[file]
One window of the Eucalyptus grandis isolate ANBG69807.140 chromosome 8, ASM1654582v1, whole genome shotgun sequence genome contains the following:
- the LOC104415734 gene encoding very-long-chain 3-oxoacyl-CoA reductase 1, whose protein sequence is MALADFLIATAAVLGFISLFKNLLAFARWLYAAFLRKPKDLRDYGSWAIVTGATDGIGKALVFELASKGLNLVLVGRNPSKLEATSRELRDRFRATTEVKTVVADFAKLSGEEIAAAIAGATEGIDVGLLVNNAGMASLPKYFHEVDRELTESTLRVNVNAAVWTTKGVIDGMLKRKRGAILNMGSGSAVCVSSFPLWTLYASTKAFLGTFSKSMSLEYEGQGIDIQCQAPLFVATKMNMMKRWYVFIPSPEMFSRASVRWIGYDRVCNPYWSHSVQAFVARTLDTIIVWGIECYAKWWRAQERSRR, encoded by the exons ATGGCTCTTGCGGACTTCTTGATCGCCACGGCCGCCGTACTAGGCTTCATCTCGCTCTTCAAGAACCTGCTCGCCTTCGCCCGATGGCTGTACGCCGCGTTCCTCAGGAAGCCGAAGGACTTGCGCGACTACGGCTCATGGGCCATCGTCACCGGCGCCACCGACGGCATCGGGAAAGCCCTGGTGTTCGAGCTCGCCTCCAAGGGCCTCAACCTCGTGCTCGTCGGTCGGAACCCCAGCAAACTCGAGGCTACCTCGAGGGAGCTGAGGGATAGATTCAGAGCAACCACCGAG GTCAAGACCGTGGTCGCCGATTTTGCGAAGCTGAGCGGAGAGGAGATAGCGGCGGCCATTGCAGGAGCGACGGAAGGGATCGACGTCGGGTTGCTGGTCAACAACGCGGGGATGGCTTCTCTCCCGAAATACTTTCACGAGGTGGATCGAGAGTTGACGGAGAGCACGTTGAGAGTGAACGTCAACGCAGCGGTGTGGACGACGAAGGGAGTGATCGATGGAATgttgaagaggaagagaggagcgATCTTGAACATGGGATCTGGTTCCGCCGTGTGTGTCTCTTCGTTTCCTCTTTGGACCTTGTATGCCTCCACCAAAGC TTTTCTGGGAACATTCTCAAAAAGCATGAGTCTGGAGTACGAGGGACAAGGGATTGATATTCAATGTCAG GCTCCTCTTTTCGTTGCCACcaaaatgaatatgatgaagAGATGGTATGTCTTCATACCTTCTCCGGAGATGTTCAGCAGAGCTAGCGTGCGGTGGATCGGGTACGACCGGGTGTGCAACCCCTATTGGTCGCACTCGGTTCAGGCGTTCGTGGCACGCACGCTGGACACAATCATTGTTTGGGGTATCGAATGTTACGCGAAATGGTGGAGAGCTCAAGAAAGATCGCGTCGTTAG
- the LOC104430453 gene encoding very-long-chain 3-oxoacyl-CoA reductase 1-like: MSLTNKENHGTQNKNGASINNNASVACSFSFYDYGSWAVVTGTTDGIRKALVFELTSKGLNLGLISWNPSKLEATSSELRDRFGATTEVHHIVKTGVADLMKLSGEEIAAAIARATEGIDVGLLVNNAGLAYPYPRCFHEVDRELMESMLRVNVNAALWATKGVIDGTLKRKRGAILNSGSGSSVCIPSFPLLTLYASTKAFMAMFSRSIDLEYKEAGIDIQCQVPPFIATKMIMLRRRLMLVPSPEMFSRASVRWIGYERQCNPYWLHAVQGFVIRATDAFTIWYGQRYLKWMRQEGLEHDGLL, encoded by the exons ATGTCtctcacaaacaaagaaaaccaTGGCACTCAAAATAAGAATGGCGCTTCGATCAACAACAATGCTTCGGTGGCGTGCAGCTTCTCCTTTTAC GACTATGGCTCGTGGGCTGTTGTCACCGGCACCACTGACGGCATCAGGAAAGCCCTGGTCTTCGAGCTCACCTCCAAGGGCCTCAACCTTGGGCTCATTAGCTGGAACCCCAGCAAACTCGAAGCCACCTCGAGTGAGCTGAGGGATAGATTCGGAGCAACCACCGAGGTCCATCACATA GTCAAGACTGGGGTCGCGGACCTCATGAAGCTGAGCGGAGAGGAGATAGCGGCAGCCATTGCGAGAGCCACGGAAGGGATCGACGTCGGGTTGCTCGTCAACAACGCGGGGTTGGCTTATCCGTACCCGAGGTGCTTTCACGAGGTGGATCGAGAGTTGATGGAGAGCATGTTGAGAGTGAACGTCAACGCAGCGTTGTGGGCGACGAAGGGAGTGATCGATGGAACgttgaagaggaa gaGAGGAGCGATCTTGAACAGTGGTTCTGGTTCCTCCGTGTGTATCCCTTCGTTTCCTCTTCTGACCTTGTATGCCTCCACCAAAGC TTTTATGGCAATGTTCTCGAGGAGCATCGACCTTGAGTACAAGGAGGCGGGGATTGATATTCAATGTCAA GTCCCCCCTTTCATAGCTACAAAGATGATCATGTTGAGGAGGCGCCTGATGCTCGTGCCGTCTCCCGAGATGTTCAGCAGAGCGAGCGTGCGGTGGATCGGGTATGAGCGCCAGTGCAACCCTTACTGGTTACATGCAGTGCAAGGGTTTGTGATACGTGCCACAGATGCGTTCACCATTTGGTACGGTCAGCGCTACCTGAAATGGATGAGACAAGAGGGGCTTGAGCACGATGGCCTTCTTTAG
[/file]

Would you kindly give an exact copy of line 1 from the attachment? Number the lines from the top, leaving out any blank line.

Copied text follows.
One window of the Eucalyptus grandis isolate ANBG69807.140 chromosome 8, ASM1654582v1, whole genome shotgun sequence genome contains the following: